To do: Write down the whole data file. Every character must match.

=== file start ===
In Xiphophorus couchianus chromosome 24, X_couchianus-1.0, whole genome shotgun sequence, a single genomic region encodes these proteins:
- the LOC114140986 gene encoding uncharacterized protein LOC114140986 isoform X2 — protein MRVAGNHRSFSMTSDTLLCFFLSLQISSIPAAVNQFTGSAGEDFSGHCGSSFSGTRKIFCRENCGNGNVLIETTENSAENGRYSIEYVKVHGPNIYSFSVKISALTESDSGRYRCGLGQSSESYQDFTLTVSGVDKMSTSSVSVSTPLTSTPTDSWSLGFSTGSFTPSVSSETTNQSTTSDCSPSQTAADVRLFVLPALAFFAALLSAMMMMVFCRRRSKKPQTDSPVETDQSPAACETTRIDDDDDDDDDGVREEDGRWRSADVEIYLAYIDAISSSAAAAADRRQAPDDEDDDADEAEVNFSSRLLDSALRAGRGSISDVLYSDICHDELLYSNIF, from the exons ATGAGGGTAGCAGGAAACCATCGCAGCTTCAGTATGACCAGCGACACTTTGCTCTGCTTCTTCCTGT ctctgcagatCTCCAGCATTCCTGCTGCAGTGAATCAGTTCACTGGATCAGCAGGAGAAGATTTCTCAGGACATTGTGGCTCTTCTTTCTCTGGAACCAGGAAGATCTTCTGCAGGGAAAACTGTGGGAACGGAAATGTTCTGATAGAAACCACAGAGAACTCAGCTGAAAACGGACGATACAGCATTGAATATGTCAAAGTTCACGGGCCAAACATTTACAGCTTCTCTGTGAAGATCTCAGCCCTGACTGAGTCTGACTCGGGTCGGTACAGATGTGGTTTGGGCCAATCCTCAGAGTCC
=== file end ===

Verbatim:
In Xiphophorus couchianus chromosome 24, X_couchianus-1.0, whole genome shotgun sequence, a single genomic region encodes these proteins:
- the LOC114140986 gene encoding uncharacterized protein LOC114140986 isoform X2 — protein MRVAGNHRSFSMTSDTLLCFFLSLQISSIPAAVNQFTGSAGEDFSGHCGSSFSGTRKIFCRENCGNGNVLIETTENSAENGRYSIEYVKVHGPNIYSFSVKISALTESDSGRYRCGLGQSSESYQDFTLTVSGVDKMSTSSVSVSTPLTSTPTDSWSLGFSTGSFTPSVSSETTNQSTTSDCSPSQTAADVRLFVLPALAFFAALLSAMMMMVFCRRRSKKPQTDSPVETDQSPAACETTRIDDDDDDDDDGVREEDGRWRSADVEIYLAYIDAISSSAAAAADRRQAPDDEDDDADEAEVNFSSRLLDSALRAGRGSISDVLYSDICHDELLYSNIF, from the exons ATGAGGGTAGCAGGAAACCATCGCAGCTTCAGTATGACCAGCGACACTTTGCTCTGCTTCTTCCTGT ctctgcagatCTCCAGCATTCCTGCTGCAGTGAATCAGTTCACTGGATCAGCAGGAGAAGATTTCTCAGGACATTGTGGCTCTTCTTTCTCTGGAACCAGGAAGATCTTCTGCAGGGAAAACTGTGGGAACGGAAATGTTCTGATAGAAACCACAGAGAACTCAGCTGAAAACGGACGATACAGCATTGAATATGTCAAAGTTCACGGGCCAAACATTTACAGCTTCTCTGTGAAGATCTCAGCCCTGACTGAGTCTGACTCGGGTCGGTACAGATGTGGTTTGGGCCAATCCTCAGAGTCC